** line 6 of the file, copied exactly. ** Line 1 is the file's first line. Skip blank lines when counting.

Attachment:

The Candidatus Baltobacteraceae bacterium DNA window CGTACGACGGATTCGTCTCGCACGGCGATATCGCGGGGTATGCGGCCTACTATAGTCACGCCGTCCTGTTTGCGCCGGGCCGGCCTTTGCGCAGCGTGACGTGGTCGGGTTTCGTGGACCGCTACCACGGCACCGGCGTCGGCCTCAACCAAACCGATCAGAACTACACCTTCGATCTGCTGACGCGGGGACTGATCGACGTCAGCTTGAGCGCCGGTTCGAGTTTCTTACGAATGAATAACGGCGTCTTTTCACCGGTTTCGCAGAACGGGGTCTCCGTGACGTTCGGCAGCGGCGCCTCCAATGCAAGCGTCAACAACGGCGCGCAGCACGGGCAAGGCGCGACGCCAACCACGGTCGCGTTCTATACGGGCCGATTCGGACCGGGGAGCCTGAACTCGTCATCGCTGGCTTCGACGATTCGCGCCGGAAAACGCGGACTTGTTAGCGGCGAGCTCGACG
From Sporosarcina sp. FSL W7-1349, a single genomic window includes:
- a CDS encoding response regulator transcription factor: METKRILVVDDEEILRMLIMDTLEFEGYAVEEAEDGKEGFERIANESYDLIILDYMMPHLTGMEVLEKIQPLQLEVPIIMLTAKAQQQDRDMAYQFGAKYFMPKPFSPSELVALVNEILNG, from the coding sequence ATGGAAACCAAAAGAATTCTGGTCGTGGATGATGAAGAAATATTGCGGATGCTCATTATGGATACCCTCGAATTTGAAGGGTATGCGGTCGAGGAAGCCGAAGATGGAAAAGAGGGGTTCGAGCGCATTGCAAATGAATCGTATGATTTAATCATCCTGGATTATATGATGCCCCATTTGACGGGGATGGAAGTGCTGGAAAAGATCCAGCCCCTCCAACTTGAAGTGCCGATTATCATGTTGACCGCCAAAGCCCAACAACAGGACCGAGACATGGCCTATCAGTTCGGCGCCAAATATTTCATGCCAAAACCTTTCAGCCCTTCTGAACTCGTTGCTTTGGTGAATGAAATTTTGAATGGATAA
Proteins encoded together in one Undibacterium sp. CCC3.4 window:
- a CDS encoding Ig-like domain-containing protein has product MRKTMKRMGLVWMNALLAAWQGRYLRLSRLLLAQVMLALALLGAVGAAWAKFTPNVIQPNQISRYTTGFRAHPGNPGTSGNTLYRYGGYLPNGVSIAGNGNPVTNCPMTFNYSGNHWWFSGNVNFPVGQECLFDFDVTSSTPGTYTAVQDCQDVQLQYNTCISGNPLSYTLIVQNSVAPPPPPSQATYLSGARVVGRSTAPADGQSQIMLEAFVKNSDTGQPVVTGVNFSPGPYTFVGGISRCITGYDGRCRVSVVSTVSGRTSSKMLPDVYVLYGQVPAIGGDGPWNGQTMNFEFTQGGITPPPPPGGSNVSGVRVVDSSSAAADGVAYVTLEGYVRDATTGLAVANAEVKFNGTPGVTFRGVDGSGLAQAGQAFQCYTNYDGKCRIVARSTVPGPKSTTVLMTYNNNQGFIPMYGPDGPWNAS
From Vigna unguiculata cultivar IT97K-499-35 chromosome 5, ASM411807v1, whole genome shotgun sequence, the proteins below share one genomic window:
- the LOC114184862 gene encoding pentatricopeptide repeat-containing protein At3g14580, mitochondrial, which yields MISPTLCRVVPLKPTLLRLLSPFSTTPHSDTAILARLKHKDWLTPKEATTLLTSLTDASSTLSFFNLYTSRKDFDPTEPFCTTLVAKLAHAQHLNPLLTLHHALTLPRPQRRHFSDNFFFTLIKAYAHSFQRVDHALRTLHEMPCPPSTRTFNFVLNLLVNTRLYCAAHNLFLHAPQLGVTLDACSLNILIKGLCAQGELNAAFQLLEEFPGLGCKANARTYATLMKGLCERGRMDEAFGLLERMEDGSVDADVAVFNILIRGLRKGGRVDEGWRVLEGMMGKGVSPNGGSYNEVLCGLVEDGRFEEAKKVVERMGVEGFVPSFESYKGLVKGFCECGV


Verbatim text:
From Vigna unguiculata cultivar IT97K-499-35 chromosome 5, ASM411807v1, whole genome shotgun sequence, the proteins below share one genomic window: